So, you’re looking for a budget red dot optic that won’t let you down your first day on the range. Well, good news. We might have just the thing you’re looking for. The TRS-26 Red Dot Optic from Bushnell was recently put into my hands, and I’ve had a bit of time behind it now. It’s a budget friendly, durable optic, that is completely capable of accomplishing most missions you might have for it.
In this article I’m going to cover why you should trust your money with Bushnell. I’m also going to introduce you to the TRS-26 Red Dot Optic and tell you about it’s features and specifications. Then, we’ll dig down to the brass tacks and discuss how I feel the optic performed. For the purpose of this review, I used the TRS-26 on an SDS Imports BLP M12AB shotgun, and a Savage Arms MSR15. I fired on known distance targets from 0-50 yards, and also on unknown distance targets out to 300 yards.
Use the table of contents below to skip to the parts of the article you find the most helpful.
Why Choose Bushnell Optics?
Bushnell has been in the industry of optics for over 65 years. In that time, they have learned and improved the optics game step by step, always raising the bar one innovation at a time. The company themselves are known for packing durability into solid budget products, and they are also well known for their innovations in the laser range-finder space. The products of Bushnell continue, year after year, to make waves throughout the optics industry and they have consistently won design and performance awards for their work.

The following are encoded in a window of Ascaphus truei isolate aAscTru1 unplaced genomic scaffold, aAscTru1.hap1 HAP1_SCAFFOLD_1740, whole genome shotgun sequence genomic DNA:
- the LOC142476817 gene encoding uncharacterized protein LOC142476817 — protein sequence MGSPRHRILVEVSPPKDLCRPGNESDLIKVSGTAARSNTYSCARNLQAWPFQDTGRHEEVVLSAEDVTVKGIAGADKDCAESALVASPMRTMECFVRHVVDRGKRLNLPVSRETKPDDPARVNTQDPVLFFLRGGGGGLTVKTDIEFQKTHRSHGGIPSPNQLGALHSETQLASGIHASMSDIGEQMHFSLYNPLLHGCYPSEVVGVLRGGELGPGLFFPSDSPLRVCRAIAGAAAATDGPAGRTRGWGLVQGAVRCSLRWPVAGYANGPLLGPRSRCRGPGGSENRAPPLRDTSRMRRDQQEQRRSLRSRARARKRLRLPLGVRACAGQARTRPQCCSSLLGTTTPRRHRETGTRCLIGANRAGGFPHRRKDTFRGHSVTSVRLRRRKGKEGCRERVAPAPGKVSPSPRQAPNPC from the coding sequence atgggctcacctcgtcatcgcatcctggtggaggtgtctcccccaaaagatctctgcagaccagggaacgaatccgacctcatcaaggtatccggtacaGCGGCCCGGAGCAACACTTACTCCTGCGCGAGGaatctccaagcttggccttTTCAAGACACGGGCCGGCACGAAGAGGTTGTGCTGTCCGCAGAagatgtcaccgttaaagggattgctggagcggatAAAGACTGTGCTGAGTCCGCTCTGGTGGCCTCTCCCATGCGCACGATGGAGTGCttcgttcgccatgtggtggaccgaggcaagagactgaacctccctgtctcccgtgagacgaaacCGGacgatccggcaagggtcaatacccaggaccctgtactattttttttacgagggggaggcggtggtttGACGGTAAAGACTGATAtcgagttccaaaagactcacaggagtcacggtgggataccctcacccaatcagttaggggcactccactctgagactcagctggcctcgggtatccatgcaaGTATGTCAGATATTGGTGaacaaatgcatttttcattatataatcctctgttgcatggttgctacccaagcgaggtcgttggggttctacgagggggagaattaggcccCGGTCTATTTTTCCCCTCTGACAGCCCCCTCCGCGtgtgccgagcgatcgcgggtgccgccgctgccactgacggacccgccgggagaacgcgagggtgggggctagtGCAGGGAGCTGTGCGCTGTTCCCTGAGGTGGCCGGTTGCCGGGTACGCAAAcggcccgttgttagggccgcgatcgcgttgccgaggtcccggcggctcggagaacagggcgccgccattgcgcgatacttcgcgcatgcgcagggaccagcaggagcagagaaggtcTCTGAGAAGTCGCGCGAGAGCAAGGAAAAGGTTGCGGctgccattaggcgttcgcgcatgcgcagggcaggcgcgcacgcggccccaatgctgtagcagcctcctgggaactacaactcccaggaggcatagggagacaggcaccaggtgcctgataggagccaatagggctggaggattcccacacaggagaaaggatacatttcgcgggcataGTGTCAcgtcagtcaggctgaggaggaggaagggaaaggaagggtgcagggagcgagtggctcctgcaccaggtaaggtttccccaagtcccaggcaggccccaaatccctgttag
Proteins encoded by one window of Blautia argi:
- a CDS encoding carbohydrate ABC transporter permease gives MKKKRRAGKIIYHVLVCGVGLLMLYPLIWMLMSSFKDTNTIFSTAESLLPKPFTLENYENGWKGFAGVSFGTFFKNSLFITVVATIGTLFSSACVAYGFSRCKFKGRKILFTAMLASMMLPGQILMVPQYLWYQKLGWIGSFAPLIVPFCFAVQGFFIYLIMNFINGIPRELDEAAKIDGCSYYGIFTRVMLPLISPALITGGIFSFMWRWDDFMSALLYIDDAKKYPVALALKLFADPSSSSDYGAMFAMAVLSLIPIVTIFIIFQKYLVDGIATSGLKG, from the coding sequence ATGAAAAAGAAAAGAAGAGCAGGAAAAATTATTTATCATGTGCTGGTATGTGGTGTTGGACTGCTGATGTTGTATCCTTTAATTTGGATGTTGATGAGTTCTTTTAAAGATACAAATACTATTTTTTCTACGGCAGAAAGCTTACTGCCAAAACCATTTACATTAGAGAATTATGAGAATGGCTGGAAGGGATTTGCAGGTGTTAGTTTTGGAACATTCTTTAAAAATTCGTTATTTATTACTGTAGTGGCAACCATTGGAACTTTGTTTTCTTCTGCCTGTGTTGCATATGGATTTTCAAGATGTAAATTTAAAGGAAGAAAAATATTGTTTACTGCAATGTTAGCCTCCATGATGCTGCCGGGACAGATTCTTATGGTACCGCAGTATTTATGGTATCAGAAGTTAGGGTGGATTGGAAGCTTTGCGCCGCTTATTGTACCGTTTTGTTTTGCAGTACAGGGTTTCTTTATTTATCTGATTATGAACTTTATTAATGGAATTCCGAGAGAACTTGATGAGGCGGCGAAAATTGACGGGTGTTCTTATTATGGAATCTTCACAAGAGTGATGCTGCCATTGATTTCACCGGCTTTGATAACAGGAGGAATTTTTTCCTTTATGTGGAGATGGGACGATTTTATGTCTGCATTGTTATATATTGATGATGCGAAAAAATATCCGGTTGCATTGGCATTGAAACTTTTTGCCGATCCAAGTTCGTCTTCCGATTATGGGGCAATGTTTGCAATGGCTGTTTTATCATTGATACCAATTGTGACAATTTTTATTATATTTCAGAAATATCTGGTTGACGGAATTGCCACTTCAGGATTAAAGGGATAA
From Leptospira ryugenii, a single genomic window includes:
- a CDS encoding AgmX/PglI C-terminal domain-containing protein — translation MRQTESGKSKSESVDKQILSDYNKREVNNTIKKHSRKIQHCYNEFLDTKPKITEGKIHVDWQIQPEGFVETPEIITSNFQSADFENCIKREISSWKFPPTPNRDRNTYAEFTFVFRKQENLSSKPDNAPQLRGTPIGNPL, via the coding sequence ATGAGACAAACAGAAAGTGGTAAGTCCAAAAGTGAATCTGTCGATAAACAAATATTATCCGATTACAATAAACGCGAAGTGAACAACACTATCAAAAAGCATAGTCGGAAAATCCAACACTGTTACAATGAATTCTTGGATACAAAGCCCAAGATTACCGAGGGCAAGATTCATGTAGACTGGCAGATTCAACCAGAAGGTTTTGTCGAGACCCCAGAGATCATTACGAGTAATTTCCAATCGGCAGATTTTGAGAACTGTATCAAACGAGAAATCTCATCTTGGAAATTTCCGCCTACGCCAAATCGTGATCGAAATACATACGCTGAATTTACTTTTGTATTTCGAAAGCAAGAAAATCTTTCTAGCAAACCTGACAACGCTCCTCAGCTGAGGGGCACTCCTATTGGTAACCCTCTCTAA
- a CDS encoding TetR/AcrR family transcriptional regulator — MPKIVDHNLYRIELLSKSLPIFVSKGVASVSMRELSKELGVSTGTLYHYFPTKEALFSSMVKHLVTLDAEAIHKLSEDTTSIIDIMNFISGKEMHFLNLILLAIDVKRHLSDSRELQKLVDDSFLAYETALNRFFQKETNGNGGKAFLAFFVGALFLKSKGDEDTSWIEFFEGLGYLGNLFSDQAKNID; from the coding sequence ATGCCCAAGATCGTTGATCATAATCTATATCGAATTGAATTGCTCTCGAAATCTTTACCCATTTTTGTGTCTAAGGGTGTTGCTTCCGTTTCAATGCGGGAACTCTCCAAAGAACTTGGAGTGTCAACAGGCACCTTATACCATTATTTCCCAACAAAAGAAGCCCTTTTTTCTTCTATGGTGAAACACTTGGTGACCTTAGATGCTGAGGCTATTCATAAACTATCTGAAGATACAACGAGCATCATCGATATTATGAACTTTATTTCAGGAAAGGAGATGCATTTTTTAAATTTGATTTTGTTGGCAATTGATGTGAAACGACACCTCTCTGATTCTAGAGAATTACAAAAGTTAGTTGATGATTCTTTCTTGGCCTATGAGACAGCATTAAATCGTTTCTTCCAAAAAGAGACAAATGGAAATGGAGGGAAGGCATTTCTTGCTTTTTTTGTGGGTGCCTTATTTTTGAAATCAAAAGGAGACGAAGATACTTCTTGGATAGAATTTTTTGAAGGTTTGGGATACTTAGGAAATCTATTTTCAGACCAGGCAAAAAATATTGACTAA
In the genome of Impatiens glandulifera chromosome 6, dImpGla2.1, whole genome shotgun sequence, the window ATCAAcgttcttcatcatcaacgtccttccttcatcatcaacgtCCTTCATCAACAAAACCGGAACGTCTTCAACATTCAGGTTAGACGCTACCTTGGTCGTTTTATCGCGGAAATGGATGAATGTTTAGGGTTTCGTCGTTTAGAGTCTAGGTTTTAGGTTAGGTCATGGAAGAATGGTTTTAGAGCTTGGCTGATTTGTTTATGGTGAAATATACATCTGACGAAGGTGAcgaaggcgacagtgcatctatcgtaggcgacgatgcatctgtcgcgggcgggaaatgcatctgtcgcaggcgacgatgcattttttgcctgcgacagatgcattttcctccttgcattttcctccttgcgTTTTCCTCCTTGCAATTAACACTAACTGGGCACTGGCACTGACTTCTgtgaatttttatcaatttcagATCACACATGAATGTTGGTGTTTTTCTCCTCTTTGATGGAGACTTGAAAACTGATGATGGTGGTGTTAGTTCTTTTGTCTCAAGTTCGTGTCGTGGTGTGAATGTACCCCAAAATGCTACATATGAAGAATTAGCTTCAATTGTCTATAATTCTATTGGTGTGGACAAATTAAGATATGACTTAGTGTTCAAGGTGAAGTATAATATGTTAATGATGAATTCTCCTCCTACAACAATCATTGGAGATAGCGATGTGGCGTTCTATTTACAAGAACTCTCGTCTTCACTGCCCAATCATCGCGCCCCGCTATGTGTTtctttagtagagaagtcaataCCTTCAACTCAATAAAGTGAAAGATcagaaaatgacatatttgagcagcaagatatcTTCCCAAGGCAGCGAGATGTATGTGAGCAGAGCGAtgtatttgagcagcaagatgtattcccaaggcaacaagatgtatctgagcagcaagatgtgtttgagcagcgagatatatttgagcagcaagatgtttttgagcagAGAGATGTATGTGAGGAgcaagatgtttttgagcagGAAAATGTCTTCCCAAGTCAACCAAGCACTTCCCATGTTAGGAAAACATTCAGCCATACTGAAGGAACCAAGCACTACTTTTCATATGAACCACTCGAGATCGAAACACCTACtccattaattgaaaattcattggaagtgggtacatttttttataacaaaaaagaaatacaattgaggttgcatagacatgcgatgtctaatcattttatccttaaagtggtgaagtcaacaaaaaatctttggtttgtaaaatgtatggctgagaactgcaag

Are there better companies out there? Probably. Are there better products out there? Probably. Can you find a company with a reputation for well-priced optics as strong as Bushnell’s anywhere else in the industry? I don’t think so. If you’re looking to save money, but still want to have relevant and reliable products to guide your rifles and bows, you really don’t need to look much further than Bushnell. If you see a Bushnell logo on your optic, you’re good to go. And, if the product fails you, you’ll find that Bushnell has some of the strongest customer service in the industry. They will get your sorted and make the problem right.
In short, Bushnell is a solid company that you can trust with your money. They know what they’re doing, and when they make a mistake, they also make it right by the customer.
Meet the TRS-26 Red Dot Optic.